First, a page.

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WUWM's Emily Files reports on education in southeastern Wisconsin.

At new Mount Mary apartments, single mothers live alongside Catholic sisters

Mount Mary students Maggie Bowen (left) and her son Josiah and Diana Fontanez and her daughter Mila live in Trinity Woods, a new housing complex for single mother students and seniors.
Emily Files
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WUWM
Mount Mary students Maggie Bowen (left) and her son Josiah and Diana Fontanez and her daughter Mila live in Trinity Woods, a new housing complex for single mother students and seniors.

There is a new, one-of-a-kind housing option on a college campus in Milwaukee.

Mount Mary University recently opened Trinity Woods, an apartment complex where students who are single moms live alongside Catholic sisters.

The intergenerational housing is meant to help the students succeed and give the sisters a place to spend their golden years in comfort.

On one recent snowy afternoon at Trinity Woods, student Diana Fontanez, 27, and her daughter Mila, 7, are about to head to dinner.

As they walk through the building, they run into their 92-year-old friend, Sister Gina.

"What did you have fun with in school today? What did you like?" Sister Gina asks Mila, who responds "learning."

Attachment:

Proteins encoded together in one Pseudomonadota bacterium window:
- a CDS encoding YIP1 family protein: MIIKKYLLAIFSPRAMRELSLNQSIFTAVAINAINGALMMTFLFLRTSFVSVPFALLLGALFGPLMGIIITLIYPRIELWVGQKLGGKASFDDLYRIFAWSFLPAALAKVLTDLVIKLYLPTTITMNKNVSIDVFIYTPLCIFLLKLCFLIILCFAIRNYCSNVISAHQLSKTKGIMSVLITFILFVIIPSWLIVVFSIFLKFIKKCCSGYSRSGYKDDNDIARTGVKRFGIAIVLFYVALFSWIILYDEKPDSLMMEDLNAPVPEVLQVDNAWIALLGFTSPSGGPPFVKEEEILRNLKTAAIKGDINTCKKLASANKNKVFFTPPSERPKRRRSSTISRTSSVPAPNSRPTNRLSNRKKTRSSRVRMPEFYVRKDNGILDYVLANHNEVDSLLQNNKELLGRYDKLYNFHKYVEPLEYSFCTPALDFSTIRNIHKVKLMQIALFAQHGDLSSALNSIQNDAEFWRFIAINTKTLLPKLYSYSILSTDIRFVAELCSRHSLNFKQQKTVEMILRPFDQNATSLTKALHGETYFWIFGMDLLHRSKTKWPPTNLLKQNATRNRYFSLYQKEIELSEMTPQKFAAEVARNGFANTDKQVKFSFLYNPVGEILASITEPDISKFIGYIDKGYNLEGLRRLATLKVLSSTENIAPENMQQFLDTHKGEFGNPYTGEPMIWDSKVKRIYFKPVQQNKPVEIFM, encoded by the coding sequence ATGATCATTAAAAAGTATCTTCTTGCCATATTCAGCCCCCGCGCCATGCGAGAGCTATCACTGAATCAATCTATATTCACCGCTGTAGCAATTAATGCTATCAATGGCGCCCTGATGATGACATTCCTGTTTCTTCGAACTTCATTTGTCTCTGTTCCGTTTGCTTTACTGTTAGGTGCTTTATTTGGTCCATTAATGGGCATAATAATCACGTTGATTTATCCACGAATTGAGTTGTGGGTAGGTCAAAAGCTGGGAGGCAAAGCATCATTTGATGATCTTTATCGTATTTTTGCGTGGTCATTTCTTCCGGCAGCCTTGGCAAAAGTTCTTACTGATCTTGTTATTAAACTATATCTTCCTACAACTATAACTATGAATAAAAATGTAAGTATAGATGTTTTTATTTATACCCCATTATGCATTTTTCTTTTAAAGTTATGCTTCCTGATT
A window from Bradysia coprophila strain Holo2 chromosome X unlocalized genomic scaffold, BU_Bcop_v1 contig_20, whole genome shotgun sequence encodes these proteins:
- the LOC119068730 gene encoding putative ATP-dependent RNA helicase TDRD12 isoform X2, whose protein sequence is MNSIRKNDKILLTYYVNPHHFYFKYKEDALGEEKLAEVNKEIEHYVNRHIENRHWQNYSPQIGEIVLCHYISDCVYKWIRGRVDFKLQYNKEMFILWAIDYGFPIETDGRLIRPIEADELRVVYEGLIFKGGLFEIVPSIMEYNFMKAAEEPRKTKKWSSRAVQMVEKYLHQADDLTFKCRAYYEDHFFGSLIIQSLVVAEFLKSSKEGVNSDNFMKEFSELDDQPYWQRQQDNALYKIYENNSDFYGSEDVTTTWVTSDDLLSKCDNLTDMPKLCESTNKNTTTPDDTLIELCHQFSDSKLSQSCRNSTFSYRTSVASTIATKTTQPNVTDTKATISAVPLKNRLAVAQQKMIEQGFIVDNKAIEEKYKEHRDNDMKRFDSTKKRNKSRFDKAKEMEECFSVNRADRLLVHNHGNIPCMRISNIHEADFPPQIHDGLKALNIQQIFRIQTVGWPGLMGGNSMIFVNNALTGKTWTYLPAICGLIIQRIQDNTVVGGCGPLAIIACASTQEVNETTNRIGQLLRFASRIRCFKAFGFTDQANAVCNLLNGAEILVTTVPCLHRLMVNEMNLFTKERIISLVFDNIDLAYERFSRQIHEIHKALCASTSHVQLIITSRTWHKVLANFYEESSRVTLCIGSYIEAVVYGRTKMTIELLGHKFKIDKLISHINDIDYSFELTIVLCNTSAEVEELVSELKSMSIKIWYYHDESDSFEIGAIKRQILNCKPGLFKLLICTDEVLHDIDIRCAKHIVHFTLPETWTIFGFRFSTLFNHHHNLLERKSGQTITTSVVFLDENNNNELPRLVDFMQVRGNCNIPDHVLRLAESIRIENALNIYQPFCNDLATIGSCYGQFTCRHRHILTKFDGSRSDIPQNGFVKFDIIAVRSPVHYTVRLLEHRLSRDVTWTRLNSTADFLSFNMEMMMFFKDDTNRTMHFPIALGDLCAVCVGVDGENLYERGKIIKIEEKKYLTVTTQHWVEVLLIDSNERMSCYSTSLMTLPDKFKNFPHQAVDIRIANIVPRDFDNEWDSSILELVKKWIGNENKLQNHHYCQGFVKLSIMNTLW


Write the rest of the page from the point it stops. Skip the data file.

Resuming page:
Sister Marie Regine Redig, "Gina" for short, is friends with 7-year-old Mila. Both live in Trinity Woods, an intergenerational apartment building at Mount Mary.
Emily Files
Sister Marie Regine Redig, "Gina" for short, is friends with 7-year-old Mila. Both live in Trinity Woods, an intergenerational apartment building at Mount Mary.

Gina is one of about 100 School Sisters of Notre Dame who live at Trinity Woods, on the border of Milwaukee and Wauwatosa. Diana Fontanez says Mila easily makes friends with the seniors.

"One of her best friends here is Sister Gina," Fontanez says. "So every time they see each other, they strike up a conversation. Or when me and Mila are eating dinnertime and she sees Sister Gina she invites her to sit with us."

Fontanez says the sisters have also provided moral support for her. She remembers one lunch they had together where she confided in them.

"I remember venting about how I was struggling with [Mila] in school a little bit, and I remember having this conversation [with the sisters] like, 'This is normal, I can navigate this,'" Fontanez says.

The sisters bought gifts for the moms and kids at Christmas. Soon, the two groups will get together to decorate cookies for Valentine’s Day.

This unique living arrangement came about when the School Sisters of Notre Dame were looking for a new home, because as their numbers declined, the Elm Grove convent where they were living was too much space.

Sister Joan Penzenstadler is pictured in her two-bedroom independent living apartment at Trinity Woods, which she shares it with another sister.
Emily Files
Sister Joan Penzenstadler is pictured in her two-bedroom independent living apartment at Trinity Woods, which she shares with another sister.

"As the sisters are aging, we thought, 'We don’t need huge properties,'" says Sister Joan Penzenstadler, 77, who now lives at Trinity Woods. "But we need a place for our sisters to be cared for and be that powerhouse of prayer and presence."

Returning to the Mount Mary campus made sense – the School Sisters founded the university more than 100 years ago.